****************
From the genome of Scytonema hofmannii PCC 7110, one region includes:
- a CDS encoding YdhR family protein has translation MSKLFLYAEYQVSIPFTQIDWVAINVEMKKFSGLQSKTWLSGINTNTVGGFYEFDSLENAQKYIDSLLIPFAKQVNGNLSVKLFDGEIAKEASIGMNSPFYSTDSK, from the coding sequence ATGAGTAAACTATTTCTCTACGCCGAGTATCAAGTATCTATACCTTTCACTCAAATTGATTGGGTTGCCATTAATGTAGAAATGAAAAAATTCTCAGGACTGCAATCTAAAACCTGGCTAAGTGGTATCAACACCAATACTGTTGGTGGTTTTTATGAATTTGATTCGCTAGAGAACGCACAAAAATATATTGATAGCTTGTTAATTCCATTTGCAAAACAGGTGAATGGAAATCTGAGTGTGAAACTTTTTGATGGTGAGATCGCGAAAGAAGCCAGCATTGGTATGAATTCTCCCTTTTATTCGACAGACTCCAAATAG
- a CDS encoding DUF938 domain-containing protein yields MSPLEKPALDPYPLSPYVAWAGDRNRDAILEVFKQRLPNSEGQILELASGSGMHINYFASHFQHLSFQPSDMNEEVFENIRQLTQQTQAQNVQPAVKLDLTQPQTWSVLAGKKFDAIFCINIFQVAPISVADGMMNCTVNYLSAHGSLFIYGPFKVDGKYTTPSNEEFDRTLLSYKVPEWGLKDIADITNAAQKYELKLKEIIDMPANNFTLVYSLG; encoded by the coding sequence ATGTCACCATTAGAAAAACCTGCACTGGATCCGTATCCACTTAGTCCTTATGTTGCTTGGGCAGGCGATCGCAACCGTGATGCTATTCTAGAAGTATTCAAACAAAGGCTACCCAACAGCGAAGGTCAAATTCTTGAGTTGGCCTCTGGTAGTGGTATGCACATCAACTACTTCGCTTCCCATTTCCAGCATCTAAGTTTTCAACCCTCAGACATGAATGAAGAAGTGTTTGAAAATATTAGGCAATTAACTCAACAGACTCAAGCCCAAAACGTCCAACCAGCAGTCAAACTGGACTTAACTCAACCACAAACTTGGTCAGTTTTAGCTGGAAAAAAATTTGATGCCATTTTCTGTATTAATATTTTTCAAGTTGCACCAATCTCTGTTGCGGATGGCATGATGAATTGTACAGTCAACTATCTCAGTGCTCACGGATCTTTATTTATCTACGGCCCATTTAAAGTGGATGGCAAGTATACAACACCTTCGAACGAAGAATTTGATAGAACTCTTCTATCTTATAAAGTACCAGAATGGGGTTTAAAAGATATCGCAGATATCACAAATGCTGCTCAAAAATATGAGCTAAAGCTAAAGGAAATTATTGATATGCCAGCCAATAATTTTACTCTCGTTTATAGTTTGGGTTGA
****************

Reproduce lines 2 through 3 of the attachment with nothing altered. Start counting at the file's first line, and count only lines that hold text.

- a CDS encoding YdhR family protein has translation MSKLFLYAEYQVSIPFTQIDWVAINVEMKKFSGLQSKTWLSGINTNTVGGFYEFDSLENAQKYIDSLLIPFAKQVNGNLSVKLFDGEIAKEASIGMNSPFYSTDSK, from the coding sequence ATGAGTAAACTATTTCTCTACGCCGAGTATCAAGTATCTATACCTTTCACTCAAATTGATTGGGTTGCCATTAATGTAGAAATGAAAAAATTCTCAGGACTGCAATCTAAAACCTGGCTAAGTGGTATCAACACCAATACTGTTGGTGGTTTTTATGAATTTGATTCGCTAGAGAACGCACAAAAATATATTGATAGCTTGTTAATTCCATTTGCAAAACAGGTGAATGGAAATCTGAGTGTGAAACTTTTTGATGGTGAGATCGCGAAAGAAGCCAGCATTGGTATGAATTCTCCCTTTTATTCGACAGACTCCAAATAG
- a CDS encoding DUF938 domain-containing protein yields MSPLEKPALDPYPLSPYVAWAGDRNRDAILEVFKQRLPNSEGQILELASGSGMHINYFASHFQHLSFQPSDMNEEVFENIRQLTQQTQAQNVQPAVKLDLTQPQTWSVLAGKKFDAIFCINIFQVAPISVADGMMNCTVNYLSAHGSLFIYGPFKVDGKYTTPSNEEFDRTLLSYKVPEWGLKDIADITNAAQKYELKLKEIIDMPANNFTLVYSLG; encoded by the coding sequence ATGTCACCATTAGAAAAACCTGCACTGGATCCGTATCCACTTAGTCCTTATGTTGCTTGGGCAGGCGATCGCAACCGTGATGCTATTCTAGAAGTATTCAAACAAAGGCTACCCAACAGCGAAGGTCAAATTCTTGAGTTGGCCTCTGGTAGTGGTATGCACATCAACTACTTCGCTTCCCATTTCCAGCATCTAAGTTTTCAACCCTCAGACATGAATGAAGAAGTGTTTGAAAATATTAGGCAATTAACTCAACAGACTCAAGCCCAAAACGTCCAACCAGCAGTCAAACTGGACTTAACTCAACCACAAACTTGGTCAGTTTTAGCTGGAAAAAAATTTGATGCCATTTTCTGTATTAATATTTTTCAAGTTGCACCAATCTCTGTTGCGGATGGCATGATGAATTGTACAGTCAACTATCTCAGTGCTCACGGATCTTTATTTATCTACGGCCCATTTAAAGTGGATGGCAAGTATACAACACCTTCGAACGAAGAATTTGATAGAACTCTTCTATCTTATAAAGTACCAGAATGGGGTTTAAAAGATATCGCAGATATCACAAATGCTGCTCAAAAATATGAGCTAAAGCTAAAGGAAATTATTGATATGCCAGCCAATAATTTTACTCTCGTTTATAGTTTGGGTTGA